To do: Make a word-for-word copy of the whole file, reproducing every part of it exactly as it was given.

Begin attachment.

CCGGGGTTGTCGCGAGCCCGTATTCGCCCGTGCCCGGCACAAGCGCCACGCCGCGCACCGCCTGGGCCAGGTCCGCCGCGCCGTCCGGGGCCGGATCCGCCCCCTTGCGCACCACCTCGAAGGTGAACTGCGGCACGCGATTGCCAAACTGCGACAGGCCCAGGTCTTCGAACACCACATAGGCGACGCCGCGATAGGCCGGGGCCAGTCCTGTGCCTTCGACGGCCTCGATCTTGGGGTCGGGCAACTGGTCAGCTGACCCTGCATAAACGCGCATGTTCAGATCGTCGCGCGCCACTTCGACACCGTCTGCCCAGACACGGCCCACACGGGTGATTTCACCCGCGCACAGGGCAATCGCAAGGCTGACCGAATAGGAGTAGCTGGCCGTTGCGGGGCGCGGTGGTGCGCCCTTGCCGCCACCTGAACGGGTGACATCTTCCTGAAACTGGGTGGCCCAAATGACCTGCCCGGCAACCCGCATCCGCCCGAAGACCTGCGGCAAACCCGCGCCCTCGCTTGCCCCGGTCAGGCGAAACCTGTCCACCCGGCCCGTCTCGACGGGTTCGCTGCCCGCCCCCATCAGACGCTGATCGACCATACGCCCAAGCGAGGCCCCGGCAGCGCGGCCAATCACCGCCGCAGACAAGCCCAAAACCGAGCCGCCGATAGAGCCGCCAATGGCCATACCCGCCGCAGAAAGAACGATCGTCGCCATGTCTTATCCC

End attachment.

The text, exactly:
CCGGGGTTGTCGCGAGCCCGTATTCGCCCGTGCCCGGCACAAGCGCCACGCCGCGCACCGCCTGGGCCAGGTCCGCCGCGCCGTCCGGGGCCGGATCCGCCCCCTTGCGCACCACCTCGAAGGTGAACTGCGGCACGCGATTGCCAAACTGCGACAGGCCCAGGTCTTCGAACACCACATAGGCGACGCCGCGATAGGCCGGGGCCAGTCCTGTGCCTTCGACGGCCTCGATCTTGGGGTCGGGCAACTGGTCAGCTGACCCTGCATAAACGCGCATGTTCAGATCGTCGCGCGCCACTTCGACACCGTCTGCCCAGACACGGCCCACACGGGTGATTTCACCCGCGCACAGGGCAATCGCAAGGCTGACCGAATAGGAGTAGCTGGCCGTTGCGGGGCGCGGTGGTGCGCCCTTGCCGCCACCTGAACGGGTGACATCTTCCTGAAACTGGGTGGCCCAAATGACCTGCCCGGCAACCCGCATCCGCCCGAAGACCTGCGGCAAACCCGCGCCCTCGCTTGCCCCGGTCAGGCGAAACCTGTCCACCCGGCCCGTCTCGACGGGTTCGCTGCCCGCCCCCATCAGACGCTGATCGACCATACGCCCAAGCGAGGCCCCGGCAGCGCGGCCAATCACCGCCGCAGACAAGCCCAAAACCGAGCCGCCGATAGAGCCGCCAATGGCCATACCCGCCGCAGAAAGAACGATCGTCGCCATGTCTTATCCC